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Horvitz & Levy is a solutions-based firm focused on appellate success. We are distinguished by our commitment to responsive service and on-going innovation in the areas of civil appellate litigation, amicus curiae support, and trial strategy consultation.

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Horvitz & Levy LLP represented appellant Northern Insurance Company of New York. The California Court of Appeal reversed an $11.1 million judgment against Northern, including $10 million in punitive damages. The appellate proceedings lasted nearly four years and included four rounds of supplemental briefing and two oral arguments. The Los Angeles & San Francisco Daily Journal discussed the unusually protracted proceedings in this article.  

The plaintiff, Griffin Dewatering Corporation, worked on a sewer bypass project that failed, causing raw sewage to flood a home. Griffin was sued for negligence. It requested a defense from its insurer, Northern. Northern initially declined to defend, taking the position that the pollution exclusion in Griffin’s policy precluded coverage for damage caused by sewage. At the time Northern took that position, courts around the country were split on whether pollution exclusions encompass claims for damage caused by sewage. California courts had not yet addressed the issue. 

Eleven months after Northern denied the defense and before Griffin had paid anything for its own defense, Northern reconsidered its position, provided a defense, and settled the suit against Griffin at no cost to Griffin. Nevertheless, Griffin sued Northern for bad faith and obtained a judgment for $1.1 million in compensatory damages (consisting entirely of the attorney’s fees and costs that Griffin incurred in its lawsuit against Northern) and $10 in punitive damages.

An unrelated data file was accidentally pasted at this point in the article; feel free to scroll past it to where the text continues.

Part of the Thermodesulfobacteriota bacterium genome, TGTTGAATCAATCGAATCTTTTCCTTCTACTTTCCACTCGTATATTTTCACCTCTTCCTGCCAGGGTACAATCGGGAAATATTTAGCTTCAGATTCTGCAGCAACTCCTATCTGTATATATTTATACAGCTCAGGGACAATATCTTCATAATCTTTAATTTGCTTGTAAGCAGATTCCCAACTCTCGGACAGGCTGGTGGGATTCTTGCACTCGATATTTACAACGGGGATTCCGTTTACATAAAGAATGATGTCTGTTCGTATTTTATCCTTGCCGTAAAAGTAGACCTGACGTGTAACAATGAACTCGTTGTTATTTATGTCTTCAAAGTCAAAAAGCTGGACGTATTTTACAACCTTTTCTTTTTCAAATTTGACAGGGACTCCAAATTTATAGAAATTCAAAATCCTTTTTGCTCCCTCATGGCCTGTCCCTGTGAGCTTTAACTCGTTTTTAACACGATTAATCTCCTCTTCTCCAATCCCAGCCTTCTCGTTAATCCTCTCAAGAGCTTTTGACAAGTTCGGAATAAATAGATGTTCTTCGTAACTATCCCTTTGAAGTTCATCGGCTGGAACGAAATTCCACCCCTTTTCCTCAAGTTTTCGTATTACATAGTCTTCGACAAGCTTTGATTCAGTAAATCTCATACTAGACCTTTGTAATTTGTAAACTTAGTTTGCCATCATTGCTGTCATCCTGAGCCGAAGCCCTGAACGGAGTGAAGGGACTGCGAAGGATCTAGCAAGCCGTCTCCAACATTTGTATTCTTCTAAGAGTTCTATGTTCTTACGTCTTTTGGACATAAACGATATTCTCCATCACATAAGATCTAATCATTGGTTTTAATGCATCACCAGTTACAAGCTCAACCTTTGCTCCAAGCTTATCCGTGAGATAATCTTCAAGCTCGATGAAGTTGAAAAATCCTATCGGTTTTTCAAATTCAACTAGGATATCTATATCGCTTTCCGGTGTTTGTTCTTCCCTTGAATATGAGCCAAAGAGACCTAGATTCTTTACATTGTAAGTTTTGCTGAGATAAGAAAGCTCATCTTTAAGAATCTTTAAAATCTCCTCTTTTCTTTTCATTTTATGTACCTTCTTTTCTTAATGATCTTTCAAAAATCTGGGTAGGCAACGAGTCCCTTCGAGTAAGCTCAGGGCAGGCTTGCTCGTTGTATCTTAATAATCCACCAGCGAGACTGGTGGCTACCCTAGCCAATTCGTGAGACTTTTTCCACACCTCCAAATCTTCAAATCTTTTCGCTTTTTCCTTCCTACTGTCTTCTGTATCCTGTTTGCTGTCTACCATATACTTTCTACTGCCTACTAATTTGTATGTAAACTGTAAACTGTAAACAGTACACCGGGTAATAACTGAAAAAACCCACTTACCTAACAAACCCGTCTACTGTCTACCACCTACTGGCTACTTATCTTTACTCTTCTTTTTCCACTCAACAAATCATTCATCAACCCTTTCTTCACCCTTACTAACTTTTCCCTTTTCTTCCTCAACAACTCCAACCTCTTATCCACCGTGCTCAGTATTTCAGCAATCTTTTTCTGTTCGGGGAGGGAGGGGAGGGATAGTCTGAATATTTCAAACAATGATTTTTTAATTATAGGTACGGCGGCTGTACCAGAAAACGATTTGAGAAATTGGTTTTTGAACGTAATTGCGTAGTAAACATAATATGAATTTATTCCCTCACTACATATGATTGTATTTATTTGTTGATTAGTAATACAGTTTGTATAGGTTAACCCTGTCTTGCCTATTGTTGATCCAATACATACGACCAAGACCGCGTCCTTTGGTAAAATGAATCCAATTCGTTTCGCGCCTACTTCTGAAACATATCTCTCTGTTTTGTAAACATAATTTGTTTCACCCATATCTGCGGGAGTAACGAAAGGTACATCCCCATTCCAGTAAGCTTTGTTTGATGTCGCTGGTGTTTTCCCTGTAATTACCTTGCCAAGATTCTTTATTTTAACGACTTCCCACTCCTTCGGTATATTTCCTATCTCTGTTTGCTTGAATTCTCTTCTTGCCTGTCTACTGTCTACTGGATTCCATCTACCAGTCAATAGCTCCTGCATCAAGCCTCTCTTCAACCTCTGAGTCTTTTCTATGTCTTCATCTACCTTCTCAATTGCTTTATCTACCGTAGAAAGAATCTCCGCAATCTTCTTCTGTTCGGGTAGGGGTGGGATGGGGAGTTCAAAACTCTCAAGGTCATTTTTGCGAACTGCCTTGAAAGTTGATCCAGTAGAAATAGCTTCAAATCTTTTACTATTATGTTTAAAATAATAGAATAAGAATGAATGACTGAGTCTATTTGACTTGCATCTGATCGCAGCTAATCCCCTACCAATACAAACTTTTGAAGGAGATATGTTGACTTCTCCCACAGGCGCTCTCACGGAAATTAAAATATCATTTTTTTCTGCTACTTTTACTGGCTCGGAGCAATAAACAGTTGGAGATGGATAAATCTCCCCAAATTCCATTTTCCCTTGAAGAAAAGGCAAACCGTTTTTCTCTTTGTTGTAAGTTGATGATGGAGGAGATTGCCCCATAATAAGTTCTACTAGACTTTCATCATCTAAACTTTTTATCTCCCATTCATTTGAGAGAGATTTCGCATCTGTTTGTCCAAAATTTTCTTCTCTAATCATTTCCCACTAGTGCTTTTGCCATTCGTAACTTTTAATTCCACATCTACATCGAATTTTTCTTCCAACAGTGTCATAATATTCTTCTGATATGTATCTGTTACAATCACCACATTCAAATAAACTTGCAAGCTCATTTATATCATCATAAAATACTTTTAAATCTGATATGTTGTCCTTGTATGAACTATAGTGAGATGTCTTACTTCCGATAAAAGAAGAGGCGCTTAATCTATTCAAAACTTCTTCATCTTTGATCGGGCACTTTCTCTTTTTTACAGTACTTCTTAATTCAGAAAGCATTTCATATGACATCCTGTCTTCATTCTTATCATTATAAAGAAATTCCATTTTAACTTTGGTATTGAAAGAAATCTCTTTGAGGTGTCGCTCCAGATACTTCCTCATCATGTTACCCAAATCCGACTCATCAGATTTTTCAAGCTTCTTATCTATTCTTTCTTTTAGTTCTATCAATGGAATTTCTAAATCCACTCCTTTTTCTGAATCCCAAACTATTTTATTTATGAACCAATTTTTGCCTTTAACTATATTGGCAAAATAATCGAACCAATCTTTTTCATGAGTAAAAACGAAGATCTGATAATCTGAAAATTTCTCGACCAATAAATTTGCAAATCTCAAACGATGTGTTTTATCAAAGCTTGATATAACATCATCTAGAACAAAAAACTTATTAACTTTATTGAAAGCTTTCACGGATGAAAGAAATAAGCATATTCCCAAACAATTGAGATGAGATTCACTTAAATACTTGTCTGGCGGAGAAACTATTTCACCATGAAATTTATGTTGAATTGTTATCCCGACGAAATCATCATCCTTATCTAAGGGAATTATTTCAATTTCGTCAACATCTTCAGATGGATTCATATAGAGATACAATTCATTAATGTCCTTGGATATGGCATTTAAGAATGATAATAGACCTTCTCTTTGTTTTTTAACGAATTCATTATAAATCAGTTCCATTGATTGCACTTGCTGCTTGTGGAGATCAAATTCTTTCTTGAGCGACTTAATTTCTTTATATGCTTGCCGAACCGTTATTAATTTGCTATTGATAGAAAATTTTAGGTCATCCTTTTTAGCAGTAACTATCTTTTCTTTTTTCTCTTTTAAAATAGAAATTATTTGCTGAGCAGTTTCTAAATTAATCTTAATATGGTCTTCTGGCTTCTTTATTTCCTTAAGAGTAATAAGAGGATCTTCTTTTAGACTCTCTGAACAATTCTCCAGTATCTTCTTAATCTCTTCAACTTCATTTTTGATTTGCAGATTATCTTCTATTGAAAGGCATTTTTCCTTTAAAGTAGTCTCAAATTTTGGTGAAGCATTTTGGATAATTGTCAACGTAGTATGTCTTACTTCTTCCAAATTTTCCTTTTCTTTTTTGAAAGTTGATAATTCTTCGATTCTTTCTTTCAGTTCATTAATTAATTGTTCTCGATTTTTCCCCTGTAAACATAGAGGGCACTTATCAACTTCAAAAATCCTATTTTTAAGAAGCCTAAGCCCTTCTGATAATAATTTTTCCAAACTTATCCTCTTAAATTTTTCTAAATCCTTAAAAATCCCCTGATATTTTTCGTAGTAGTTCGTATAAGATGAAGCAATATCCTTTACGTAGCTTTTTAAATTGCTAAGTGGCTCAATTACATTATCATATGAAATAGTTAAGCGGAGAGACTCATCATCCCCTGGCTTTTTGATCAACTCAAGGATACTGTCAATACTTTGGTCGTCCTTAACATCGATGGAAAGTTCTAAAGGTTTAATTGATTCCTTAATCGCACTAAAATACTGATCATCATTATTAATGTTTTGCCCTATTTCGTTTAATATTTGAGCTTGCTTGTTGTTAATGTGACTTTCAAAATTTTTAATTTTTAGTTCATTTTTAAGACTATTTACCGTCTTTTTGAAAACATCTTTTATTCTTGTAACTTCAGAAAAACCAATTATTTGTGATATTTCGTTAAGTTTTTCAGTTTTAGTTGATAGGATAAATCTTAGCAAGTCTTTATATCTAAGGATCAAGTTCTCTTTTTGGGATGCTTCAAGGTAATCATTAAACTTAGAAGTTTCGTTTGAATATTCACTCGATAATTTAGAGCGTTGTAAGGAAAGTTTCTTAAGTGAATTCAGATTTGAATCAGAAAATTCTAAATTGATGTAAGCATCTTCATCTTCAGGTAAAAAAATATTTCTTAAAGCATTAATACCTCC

The Court of Appeal (Fourth Appellate District, Division Three) reversed in a published opinion, directing the trial court to enter judgment in favor of Northern. The court held that, as a matter of law, Northern’s interpretation of the policy was objectively reasonable at the time it was made, even though the California Supreme Court later adopted a narrower interpretation of the pollution exclusion in MacKinnon v. Truck Ins. Exchange (2003) 31 Cal.4th 635.  MacKinnon was not issued until after Northern had already accepted the defense, and therefore could not support a finding that Northern’s denial of the defense was unreasonable at the time Northern made that decision. 

The California Supreme Court denied Griffin’s petition for review on November 19, 2009.